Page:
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In this film we are introduced to the now iconic character, the Man With No Name (Clint Eastwood), a wandering gunslinger who happens upon a small Mexican border town called San Miguel. What the Man finds in this town is surprising. San Miguel is a town that is under the clutches of two rival gangs. One one side there’s the Rojo family, who deal in liquor, and on the other side is the Baxter family, who deal in weapons. The mysterious gunslinger realizes a way where he can make a profit from both sides by playing each family against each other. While this is a great source of income, the Man learns by the local innkeeper, Silvanito (José Calvo), of the great stress that the two warring families have put on the town and the lives that have been lost in the process. This turns the Man’s mission of profit into a mission of protection and vengeance for the townspeople.

If you’re thinking that the plot for this movie is almost the same exact plot for Akira Kurosawa’s 1961 samurai film Yojimbo, you wouldn’t be the only one. The fact that this film was an unofficial remake to Yojimbo, without giving credit to that film as inspiration stirred up some controversy when it was released. To be fair though, Yojimbo was pretty much lifted from Dashiell Hammet’s 1929 novel Red Harvest. While A Fistful of Dollars seems to be taken from a couple different sources, the film still stands as a film that helped redefine the western genre.

Clint Eastwood’s performance as the Man With No Name is one of the most iconic in film history. It’s been imitated and parodied, but never has it been equaled. Not only is the Man a real tough guy and quick to shoot, he also shows a lot of compassion and has a great sense of humor. It’s really everything you look for in an archetypal hero like this. Sergio Leone’s direction also elevates this movie above many others in the genre because of the abundance of style thrown into it. Not only does it have western tricks and motifs, but also implements Eastern styles of film making like using close ups and quick zooms. Finally, this movie really wouldn’t be complete without Ennio Morricone’s controlled and melodic score.

So, in conclusion, A Fistful of Dollars stands tall as a classic of the western genre, but this review doesn’t stop there. After being pressured by the studios, Leone would go on to make a sequel, For a Few Dollars More released in 1965 overseas and in 1967 in America. Not only is this a great sequel, it’s a huge improvement over the first film.

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The wild west was the land of bounty hunters, and the people that matched the hunters in dangers were only the people that were being hunted. Problems also tended to arise when two bounty hunters vied for the same target, which is the case of the $10,000 reward on El Indio’s (Gian Maria Volonté) head. On one side there’s Col. Douglas Mortimer (Lee Van Cleef), an ex-soldier who was labeled the “finest shot in the Carolinas.” On the other side is the Man With No Name, aka Monco, a wandering gunslinger who can draw faster than you can blink. When the two bounty hunters wind up in the same town, it becomes quite clear that they would be more effective if they teamed up to take down El Indio and collect the enormous bounty on him and his gang.

This is a movie to get really excited about because you have to think about how cool A Fistful of Dollars was and add a bigger story with more larger than life characters and then you finally get For a Few Dollars More. This film perfectly builds on my describing spaghetti westerns as the comic books of the western genre. Monco and Col. Mortimer feel like superheroes the way they can hit their targets from so far away. Even the way they dress is symbolic to their characters. El Indio on the other hand is a perfect super villain since he can shoot almost as well as the two heroes and has a gang of henchmen surrounding him. Not to mention his over the top personality. This film is just a super entertaining and well made movie.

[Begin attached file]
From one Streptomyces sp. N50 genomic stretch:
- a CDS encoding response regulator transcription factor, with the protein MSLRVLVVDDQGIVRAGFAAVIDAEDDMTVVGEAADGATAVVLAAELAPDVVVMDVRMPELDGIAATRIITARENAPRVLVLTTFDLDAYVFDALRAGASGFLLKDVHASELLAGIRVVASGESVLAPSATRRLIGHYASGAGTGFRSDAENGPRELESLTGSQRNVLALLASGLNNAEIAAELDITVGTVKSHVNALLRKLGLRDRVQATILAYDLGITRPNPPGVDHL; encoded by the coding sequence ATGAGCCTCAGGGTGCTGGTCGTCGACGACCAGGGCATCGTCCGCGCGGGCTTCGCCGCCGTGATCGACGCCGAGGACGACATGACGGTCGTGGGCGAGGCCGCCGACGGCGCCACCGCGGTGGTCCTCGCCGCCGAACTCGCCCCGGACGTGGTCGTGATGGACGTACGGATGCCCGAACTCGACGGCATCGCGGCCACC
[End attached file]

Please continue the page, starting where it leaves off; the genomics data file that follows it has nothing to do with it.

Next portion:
Ennio Morricone returns as composer for the film and the music is also a huge step forward. One song in particular is written and performed like something you would hear in a music box. That kind of composition reminds me of Morricone’s work for The Untouchables. This film is also the point where Leone found out just how skilled he was as a film maker and also strengthened his stylistic choices. Leone is known for his sound and editing, and there are many scenes in For a Few Dollars More that feature no dialogue, but only some sound or quiet music. This trademark would be perfected in the opening scene of Once Upon a Time in the West.

While A Fistful of Dollars is arguably one of the best westerns ever made, it can be debated that For a Few Dollars More may be one of the best films ever made. Believe it or not, things only get better with the third film of the trilogy. This is of course the 1966 film The Good, the Bad, and the Ugly, which has become one of the most iconic films in the history of cinema.

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As the American Civil War ravaged the entire country, there were many people who did anything they had to to survive. Tuco (Eli Wallach) is a bandit on the run from law enforcement and bounty hunters that seem to be coming from every direction. Angel Eyes (Lee Van Cleef) is a ruthless bounty hunter who will kill anyone of any age in order to complete his job and get paid. Finally, there’s the Man With No Name , aka Blondie, another bounty hunter, who along with his new partner Tuco, scam towns by collecting reward money and then escaping later on. As Tuco’s and Blondie’s partnership collapses, another monkey wrench is thrown into their lives: a rumor of hidden gold buried in cemetery. Blondie knows the grave and Tuco knows the cemetery, forcing them to once again work together. Unfortunately for both of them, the sadistic Angel Eyes also wants a piece of the gold and will stop at nothing to claim it all for himself.